class AddOneOperation: ConcurrentOperation, ConsumesResult, ProducesResult {
    var input: Result<Int, Error>
    var output: Result<String, Error>
    override func execute() {
        output = Result { "\(try input.get() + 1)" }

The final operation consumes a Result<String, Error>. It unpacks it and prints it to the console:

class PrintOperation: ConcurrentOperation, ConsumesResult {
    var input: Result<String, Error>
    override func execute() {
        do {
            print("Hello \(try input.get())!")
        } catch { }

Using passesResult(to:), these three operations can be chained together!

    .passesResult(to: AddOneOperation())
    .passesResult(to: PrintOperation())

    // Hello 2!

As long as the input type matches the output type, you can pass results between any operations conforming to the protocols.

If any of the operations fail and its result is .failure, then the result will still be passed into the next operation. It's up to you to unwrap the result and deal with the error appropriately, perhaps by rethrowing the error.

class RethrowingOperation: ConcurrentOperation, ConsumesResult, ProducesResult {
    var input: Result<String, Error>
    var output: Result<String, Error>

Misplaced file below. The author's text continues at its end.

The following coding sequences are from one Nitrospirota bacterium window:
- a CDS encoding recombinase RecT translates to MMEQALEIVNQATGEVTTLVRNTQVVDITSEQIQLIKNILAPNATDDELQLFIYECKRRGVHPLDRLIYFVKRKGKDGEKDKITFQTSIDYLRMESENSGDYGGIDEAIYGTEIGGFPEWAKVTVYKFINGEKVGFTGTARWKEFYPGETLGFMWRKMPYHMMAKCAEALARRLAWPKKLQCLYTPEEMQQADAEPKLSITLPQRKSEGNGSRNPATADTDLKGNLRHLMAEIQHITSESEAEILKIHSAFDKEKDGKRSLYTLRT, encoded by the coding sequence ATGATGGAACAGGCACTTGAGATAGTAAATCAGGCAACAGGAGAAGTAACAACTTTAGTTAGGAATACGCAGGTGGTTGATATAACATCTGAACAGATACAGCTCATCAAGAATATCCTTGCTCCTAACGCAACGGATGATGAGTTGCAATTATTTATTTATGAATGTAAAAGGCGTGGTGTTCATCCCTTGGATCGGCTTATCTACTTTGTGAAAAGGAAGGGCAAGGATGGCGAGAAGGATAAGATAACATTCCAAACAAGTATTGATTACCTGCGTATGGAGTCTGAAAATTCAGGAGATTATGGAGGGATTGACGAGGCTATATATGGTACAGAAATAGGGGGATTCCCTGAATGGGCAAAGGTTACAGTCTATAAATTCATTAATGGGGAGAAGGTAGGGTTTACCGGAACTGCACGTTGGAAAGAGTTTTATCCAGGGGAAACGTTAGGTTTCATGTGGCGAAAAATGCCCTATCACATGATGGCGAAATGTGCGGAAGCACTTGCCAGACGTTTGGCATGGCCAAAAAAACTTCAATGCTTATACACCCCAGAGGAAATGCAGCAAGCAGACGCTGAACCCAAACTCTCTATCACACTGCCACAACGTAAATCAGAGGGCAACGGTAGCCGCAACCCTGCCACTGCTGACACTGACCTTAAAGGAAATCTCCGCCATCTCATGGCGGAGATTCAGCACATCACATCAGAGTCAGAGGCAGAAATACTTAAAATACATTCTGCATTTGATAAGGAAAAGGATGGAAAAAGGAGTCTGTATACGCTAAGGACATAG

override func execute() {
        do {
            let _ = try input.get()
            output = ...
        } catch { 
            output = Result { throw error }

That way, any of the operations can fail and you can still retrieve the error at the end.

let failingOperation = ...
let successfulOperation = ...
let anotherSuccessfulOperation = ...

    .passesResult(to: successfulOperation)
    .passesResult(to: anotherSuccessfulOperation)

anotherSuccessfulOperation.addResultBlock { result in
    // result would contain the error from failingOperation 
    // even though the other operations still ran


GroupChainOperation takes an operation and its dependants and executes them on an internal queue. The result of the operations is retained and it is inspected in order that this operation can produce a result of type Result<Void, Error> - the value is lost, but the .success/.failure is kept. This allows you to chain together groups with otherwise incompatible input/outputs.